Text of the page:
Making the most of a second chance at life

Two years after undergoing a kidney transplant, Conal Beban is determined to give back to those who helped him on his journey.

Recovering from a kidney transplant in 2022, Conal Beban picked up his phone to send a message to his friend.

“Bro your kidney is the shit. 60% function today and they think it could get to 90%. Champion.”

Conal, from Wakefield, near Nelson had just undergone surgery at Christchurch Hospital, five years after receiving the devastating news he was at end stage renal failure and would eventually need a new kidney, once his condition deteriorated enough to require the operation.

It was his friend of 20 years, Andy Bryant, who voluntarily put his hand up to offer Conal one of his.

“After the operation, we were both recovering in Christchurch Hospital – we were only separated by one floor. For me, having a new kidney – one as good as Andy’s – was like winning the lottery.

“Friends share many things in common, but it’s not often you can say you’ve shared an organ…that’s pretty special.”

After returning to his family home, Conal was called back to Christchurch Hospital. His kidney was not “draining properly” to his bladder, and an additional procedure was needed to help the healing process.

Over the course of his stay in Christchurch, Conal spent several stints at Rānui House. For him it was “a refuge” – a place that gave him the support and space to heal, so he could return home.

Rānui House, owned and operated by the Bone Marrow Cancer Trust, provides a home away from home for patients and their families needing to travel to Christchurch for often life-saving medical treatment.

“Staying at Rānui House took all the stress out of the equation – I didn’t have to worry about food or paying for accommodation. It meant I could simply focus on my recovery. I am immensely grateful to the team at Rānui House for everything they did for me.”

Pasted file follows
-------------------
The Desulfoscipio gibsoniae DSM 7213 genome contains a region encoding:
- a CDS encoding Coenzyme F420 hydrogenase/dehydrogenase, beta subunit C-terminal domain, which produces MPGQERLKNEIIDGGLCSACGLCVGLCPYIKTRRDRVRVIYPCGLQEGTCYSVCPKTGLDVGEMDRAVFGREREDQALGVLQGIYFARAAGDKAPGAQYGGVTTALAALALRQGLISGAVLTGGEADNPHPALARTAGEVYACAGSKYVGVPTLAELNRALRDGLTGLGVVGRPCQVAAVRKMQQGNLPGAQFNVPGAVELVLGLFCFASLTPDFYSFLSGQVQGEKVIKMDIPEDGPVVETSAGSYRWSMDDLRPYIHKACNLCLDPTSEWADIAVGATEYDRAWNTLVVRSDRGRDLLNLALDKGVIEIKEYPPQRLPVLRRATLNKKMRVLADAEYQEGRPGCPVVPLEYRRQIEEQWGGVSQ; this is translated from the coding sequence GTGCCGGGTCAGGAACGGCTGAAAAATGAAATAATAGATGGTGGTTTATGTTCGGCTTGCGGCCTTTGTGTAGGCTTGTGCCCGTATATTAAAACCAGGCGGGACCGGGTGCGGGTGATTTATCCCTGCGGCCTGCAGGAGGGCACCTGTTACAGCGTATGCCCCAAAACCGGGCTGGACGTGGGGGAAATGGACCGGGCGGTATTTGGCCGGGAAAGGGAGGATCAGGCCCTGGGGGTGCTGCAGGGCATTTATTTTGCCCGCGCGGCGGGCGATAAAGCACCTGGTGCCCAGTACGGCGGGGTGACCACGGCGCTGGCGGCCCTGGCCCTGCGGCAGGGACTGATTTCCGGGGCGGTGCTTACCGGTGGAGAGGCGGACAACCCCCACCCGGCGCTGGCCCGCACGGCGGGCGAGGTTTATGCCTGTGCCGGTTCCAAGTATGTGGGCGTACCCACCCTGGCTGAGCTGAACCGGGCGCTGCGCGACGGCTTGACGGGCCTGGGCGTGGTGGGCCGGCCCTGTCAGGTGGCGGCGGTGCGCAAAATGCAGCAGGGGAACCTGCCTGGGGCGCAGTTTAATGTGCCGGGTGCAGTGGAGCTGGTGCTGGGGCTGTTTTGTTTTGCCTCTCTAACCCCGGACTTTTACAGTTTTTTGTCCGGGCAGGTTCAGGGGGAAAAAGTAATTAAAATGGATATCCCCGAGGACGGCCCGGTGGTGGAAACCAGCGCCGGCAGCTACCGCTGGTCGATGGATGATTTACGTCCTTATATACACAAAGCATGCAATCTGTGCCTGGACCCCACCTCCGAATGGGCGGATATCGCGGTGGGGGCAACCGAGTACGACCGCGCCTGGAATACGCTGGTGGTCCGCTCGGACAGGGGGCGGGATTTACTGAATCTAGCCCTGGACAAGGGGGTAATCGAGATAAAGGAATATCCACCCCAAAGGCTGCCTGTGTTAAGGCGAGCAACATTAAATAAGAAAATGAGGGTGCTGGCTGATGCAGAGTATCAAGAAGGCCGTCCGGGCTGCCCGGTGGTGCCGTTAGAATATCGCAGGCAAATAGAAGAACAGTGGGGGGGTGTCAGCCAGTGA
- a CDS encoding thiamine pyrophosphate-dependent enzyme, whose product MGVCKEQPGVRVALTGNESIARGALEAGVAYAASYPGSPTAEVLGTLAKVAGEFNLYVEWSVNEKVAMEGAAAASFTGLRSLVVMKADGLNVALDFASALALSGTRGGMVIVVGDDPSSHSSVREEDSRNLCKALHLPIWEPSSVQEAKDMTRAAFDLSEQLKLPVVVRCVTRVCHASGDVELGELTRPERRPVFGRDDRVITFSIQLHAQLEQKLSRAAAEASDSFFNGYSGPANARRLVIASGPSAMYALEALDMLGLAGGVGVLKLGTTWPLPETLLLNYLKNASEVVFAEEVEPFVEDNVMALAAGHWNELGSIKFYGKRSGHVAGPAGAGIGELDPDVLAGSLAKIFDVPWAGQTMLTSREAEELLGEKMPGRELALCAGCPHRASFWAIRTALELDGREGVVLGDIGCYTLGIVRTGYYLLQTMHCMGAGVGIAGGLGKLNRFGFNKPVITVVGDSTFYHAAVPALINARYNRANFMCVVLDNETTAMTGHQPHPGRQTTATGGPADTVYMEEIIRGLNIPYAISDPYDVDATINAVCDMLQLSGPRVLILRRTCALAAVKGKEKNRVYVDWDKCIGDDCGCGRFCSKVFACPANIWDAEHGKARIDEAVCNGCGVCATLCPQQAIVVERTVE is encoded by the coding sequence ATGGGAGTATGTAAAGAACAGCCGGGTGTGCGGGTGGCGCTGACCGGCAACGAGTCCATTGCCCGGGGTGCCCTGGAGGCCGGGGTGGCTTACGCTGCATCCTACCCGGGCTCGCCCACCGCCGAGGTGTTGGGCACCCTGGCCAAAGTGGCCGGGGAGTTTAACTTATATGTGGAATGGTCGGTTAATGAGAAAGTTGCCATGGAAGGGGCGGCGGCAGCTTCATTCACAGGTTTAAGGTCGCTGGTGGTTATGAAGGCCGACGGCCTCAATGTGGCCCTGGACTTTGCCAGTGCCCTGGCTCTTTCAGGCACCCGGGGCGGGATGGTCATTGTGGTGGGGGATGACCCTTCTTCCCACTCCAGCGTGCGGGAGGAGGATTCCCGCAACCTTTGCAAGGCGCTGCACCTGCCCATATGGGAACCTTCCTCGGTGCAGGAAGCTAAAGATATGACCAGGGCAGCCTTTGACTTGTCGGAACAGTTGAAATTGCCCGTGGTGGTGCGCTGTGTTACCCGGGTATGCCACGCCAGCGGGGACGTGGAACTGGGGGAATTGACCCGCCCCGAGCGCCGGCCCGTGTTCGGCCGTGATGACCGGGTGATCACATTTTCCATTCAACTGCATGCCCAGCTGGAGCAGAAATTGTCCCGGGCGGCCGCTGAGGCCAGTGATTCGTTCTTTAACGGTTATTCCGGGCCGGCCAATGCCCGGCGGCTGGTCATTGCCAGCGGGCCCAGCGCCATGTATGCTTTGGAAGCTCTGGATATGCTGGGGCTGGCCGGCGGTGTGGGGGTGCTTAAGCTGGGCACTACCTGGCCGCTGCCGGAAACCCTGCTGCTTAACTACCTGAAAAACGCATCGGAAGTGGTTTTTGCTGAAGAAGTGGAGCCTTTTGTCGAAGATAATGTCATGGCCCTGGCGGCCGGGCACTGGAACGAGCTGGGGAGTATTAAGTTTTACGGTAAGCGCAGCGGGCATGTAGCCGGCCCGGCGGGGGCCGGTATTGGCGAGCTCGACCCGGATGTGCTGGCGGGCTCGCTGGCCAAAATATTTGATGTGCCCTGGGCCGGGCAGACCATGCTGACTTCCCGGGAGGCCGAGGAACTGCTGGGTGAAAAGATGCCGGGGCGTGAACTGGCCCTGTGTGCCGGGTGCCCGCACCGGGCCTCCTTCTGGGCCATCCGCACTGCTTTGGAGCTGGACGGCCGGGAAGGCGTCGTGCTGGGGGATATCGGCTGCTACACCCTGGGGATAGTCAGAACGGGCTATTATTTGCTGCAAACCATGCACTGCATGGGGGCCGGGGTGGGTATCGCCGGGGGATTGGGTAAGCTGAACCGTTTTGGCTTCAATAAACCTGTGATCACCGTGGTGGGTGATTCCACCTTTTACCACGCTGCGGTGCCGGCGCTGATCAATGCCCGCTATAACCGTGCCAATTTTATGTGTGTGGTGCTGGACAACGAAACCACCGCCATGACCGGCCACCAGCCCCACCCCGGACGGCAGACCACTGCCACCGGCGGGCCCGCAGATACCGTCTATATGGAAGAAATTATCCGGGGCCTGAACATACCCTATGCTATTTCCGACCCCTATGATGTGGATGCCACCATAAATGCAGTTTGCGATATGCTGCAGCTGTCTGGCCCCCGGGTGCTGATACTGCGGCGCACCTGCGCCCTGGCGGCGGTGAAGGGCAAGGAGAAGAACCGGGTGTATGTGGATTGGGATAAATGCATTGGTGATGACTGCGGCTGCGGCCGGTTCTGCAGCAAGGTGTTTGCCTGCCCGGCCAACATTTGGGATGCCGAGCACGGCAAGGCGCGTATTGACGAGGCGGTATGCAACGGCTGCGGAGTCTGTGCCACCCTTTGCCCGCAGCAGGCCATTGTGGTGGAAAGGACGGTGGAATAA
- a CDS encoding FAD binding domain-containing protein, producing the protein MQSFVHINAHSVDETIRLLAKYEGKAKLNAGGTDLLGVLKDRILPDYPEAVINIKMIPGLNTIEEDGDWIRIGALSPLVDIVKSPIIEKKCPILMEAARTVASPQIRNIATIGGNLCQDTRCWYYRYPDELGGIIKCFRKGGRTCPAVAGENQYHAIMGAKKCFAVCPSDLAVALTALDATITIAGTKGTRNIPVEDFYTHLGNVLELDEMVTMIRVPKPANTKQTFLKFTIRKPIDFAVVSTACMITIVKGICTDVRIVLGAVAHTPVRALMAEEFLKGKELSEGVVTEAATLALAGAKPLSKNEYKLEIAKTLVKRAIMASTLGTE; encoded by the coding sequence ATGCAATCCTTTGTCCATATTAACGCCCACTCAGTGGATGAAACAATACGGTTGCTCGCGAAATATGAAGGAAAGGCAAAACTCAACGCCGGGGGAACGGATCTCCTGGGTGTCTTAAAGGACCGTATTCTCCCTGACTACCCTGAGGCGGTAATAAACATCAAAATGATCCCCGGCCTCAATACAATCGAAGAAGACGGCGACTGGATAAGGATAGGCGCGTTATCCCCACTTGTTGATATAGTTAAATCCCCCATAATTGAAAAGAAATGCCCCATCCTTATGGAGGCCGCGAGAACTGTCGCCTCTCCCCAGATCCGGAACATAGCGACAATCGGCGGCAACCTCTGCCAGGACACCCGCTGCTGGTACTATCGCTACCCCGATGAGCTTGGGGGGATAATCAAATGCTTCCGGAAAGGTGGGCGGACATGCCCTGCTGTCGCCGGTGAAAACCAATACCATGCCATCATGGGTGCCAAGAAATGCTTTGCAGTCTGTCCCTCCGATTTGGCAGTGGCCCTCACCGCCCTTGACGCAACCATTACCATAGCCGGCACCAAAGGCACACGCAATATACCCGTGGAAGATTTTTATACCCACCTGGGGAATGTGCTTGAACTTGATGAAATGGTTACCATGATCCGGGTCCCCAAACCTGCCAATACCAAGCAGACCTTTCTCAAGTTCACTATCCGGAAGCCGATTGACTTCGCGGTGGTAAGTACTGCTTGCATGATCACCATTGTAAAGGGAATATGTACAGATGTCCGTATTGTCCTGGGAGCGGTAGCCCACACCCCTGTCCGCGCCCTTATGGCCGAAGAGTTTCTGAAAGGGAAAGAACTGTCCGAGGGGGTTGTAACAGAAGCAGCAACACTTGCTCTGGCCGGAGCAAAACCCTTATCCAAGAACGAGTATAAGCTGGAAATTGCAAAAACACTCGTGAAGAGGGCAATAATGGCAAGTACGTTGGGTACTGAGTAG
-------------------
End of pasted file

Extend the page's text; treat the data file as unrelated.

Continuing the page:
Two years on, Conal says he has a “deep appreciation” for the time he spent at Rānui House.

“Just having an apartment to call my own was incredible. The staff were so helpful, and they made you feel right at home. Now that I’ve recovered, I want to be able to give back to them, because they helped me so much on my journey.”

Recently, Conal started fundraising for Rānui House as part of its Run for Rānui House fundraiser, in partnership with the Frontrunner Christchurch Marathon. In preparation for his 10-kilometre run, Conal has tripled his weekly mileage, covering more than 40 kilometres a week.

“I wanted to do something to give back to Rānui House, and I figured the least I could do is run a few kilometres to try and raise some money. They are an amazing team, with hearts of gold. I knew this was something I could do to say thank you.”

Raising well over $6,000 for the Bone Marrow Cancer Trust, Conal says the outpouring of support “far exceeded his expectations” and goes to show there’s strength in numbers.

Bone Marrow Cancer Trust Chief Executive Mandy Kennedy says she has an “enormous amount of admiration for Conal and his commitment to the cause”.

“I am so grateful to Conal for the work he’s done to champion our cause. As well as helping raise important funds, he’s helped put Rānui House in the spotlight, letting people know about the work we do to help patients and families during their most trying times.”